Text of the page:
WASHINGTON ― After going on a massive spending spree in the first two years of the Trump administration, Republicans say they’ve had enough red ink ― at least when it comes to overhauling the nation’s crumbling roads, bridges and waterways.
“You want stuff? You gotta pay for it. I think that’s a conservative position,” Sen. John Thune (R-S.D.), the No. 2 GOP senator, told reporters on Wednesday about discussions over a deal on new infrastructure spending.
Thune added that any package needs to be paid for via new revenue sources or offset with spending cuts elsewhere in the federal budget — a demand Republicans notably ditched in passing their $1.5 trillion tax cut into law.
Top House and Senate Democrats met with Trump at the White House on Tuesday and announced an agreement to advance a massive $2 trillion infrastructure package this year. The two sides did not discuss how the plan would be paid for and what level of direct federal spending it would include. Democrats said they were awaiting details from Trump in a follow-up meeting later this month.
Trump’s initial infrastructure proposal, unveiled in February 2018, sought to leverage just $200 billion in direct federal spending into nearly seven times that number by relying on state and local tax dollars as well as private investment. That plan stalled in Congress, however, due to opposition from the GOP and Trump himself, who reportedly disliked the plan’s reliance on private funding.
The challenge for lawmakers now, as in 2018, remains the question of financing. Democrats have floated rolling back some of the GOP’s tax cut law to pay for new instrastructure investment. Senate Majority Leader Mitch McConnell (R-Ky.) rejected the idea as “a non-starter” on Tuesday, however.
Democrats and some Republicans have also called for an increase in the federal gas tax, which hasn’t been raised since 1993. That proposal is supported by both the Chamber of Commerce, which recommends hiking the tax by 25 cents over five years, and Trump himself. The increase would generate an additional $375 billion over the next 10 years, according to the Chamber. But that idea, too, is sure to run into opposition from anti-tax conservatives.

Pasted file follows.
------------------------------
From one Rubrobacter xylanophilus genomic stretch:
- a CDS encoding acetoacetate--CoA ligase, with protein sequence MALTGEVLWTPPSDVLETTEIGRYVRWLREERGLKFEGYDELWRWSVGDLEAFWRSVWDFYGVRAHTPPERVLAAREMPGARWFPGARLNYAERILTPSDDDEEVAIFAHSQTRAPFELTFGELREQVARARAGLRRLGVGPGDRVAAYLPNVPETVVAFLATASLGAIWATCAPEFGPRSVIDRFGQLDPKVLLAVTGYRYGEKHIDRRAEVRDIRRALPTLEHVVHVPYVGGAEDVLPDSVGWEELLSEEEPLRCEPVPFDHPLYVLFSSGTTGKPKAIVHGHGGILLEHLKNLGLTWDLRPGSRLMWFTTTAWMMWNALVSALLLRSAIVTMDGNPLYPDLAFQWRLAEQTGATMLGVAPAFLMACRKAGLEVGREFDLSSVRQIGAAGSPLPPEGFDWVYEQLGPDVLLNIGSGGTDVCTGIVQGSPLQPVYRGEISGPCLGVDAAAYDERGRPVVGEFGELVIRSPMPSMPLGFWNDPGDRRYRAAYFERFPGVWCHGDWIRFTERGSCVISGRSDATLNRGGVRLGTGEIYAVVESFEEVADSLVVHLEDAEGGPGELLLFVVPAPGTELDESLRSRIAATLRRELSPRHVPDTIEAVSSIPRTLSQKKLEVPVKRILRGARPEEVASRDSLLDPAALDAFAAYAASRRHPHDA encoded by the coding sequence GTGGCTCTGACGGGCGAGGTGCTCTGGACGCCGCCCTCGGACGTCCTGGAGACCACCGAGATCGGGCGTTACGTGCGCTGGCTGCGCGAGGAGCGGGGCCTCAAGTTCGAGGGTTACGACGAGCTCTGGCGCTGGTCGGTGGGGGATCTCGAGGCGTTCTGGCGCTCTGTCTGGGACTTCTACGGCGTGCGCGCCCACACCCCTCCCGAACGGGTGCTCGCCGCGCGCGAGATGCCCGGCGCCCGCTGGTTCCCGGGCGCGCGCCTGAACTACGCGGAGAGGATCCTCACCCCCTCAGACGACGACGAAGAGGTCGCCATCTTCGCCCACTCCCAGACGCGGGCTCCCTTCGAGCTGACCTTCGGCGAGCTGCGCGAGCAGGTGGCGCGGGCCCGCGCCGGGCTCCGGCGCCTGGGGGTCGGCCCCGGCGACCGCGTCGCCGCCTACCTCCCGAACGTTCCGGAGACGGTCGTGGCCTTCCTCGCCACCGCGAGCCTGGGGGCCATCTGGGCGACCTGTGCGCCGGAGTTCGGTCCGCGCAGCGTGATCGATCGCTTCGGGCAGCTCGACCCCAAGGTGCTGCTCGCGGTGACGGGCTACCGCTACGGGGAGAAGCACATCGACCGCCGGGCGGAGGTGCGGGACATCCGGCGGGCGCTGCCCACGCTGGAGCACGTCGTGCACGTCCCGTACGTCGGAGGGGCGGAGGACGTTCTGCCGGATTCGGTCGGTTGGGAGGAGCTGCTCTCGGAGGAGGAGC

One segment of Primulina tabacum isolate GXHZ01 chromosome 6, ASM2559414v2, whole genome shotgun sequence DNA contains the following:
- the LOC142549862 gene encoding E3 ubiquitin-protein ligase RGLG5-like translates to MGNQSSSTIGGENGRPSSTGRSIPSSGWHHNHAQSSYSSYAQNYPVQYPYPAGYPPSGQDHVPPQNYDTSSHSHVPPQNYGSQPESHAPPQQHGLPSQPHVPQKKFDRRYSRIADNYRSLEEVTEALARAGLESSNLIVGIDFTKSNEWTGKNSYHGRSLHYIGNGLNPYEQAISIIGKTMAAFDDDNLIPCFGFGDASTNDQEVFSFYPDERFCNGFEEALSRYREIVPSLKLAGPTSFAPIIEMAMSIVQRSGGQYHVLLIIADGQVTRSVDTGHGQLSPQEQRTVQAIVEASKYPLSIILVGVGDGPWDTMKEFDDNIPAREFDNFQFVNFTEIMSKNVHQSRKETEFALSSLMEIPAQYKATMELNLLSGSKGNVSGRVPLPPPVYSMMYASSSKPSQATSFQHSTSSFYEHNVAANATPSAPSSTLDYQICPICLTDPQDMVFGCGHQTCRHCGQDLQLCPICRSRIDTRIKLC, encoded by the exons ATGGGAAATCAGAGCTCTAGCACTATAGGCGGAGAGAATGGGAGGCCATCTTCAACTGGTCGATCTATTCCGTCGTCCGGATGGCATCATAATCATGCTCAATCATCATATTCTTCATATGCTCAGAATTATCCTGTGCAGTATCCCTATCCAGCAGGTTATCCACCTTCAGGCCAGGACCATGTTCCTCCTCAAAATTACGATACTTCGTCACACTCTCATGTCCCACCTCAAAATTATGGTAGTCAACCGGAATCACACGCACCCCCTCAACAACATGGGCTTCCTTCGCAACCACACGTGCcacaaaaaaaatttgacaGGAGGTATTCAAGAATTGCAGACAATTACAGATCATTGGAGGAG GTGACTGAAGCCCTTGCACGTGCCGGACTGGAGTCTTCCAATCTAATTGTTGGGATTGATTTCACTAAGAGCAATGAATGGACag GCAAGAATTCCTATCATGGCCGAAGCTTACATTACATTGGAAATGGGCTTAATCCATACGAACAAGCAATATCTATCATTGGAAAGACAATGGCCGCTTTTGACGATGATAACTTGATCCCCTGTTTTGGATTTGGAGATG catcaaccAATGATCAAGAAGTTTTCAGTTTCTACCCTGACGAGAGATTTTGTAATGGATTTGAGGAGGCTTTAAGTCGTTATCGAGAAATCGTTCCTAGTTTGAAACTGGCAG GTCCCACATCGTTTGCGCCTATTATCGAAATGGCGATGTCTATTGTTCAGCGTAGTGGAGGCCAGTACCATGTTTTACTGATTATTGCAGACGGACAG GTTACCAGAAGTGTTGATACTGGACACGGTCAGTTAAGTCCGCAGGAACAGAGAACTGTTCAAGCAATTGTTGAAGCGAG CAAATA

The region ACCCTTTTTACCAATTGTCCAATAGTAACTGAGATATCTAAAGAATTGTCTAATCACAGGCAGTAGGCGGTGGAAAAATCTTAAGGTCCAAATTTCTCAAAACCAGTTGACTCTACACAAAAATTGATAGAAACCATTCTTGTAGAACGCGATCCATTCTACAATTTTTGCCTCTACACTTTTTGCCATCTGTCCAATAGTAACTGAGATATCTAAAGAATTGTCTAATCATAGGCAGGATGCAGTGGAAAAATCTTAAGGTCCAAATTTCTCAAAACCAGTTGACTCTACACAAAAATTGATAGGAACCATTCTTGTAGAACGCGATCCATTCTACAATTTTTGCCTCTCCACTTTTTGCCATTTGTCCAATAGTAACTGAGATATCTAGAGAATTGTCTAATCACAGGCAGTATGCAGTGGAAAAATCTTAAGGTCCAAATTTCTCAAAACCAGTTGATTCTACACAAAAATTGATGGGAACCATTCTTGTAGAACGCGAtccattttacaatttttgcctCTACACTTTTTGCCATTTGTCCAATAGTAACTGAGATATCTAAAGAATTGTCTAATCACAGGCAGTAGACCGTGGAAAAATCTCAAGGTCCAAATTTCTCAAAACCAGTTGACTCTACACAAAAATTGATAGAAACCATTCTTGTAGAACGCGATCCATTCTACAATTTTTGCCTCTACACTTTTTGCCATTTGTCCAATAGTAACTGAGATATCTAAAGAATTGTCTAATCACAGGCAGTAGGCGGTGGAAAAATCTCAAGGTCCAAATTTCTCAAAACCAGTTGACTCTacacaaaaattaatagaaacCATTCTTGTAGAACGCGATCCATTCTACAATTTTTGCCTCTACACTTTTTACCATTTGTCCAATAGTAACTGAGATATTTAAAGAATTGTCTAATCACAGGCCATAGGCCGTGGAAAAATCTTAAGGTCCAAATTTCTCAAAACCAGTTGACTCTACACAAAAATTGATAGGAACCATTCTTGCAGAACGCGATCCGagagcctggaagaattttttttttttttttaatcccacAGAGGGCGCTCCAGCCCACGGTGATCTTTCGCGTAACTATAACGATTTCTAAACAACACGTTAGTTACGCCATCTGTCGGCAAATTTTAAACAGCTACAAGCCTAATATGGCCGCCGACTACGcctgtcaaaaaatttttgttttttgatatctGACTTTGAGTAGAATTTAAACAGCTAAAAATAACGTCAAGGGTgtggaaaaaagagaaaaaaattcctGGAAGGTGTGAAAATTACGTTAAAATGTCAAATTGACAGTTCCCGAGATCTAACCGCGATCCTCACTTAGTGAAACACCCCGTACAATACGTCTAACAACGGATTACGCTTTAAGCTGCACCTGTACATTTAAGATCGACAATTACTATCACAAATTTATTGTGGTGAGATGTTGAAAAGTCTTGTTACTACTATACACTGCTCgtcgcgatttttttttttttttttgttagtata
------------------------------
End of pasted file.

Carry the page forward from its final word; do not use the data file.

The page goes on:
“Not me,” Sen. Tim Scott (R-S.C.) said Wednesday when asked if he would support any new taxes to pay for infrastructure spending.
Sen. Joni Ernst (R-Iowa), another member of GOP leadership, meanwhile, said it might be easier to move an infrastructure package through Congress in multiple pieces of legislation.
“The more you start to throw together, the more reasons people find not to support it,” Ernst said at a town hall event in Iowa last week focusing on tariffs. She suggested lawmakers tackle funding for roads and bridges separately from other issues like access to broadband in rural America.
The cost of inaction is only growing due to worsening congestion and automobile maintenance expenses. In 2016, the American Society of Civil Engineers estimated that over the next decade, individual American households would lose $3,400 a year in disposable income due to deficient roads and bridges.
But while congressional Republicans are once again crowing about the national debt, top Trump officials at the White House argue that concern about the country’s spending is overblown. Acting White House chief of staff Mick Mulvaney, for example, told Politico this week that the country’s $22 trillion debt “does not appear to be holding us back.” He held a much different position while serving as a South Carolina congressman, however, when he repeatedly crusaded for budget cuts.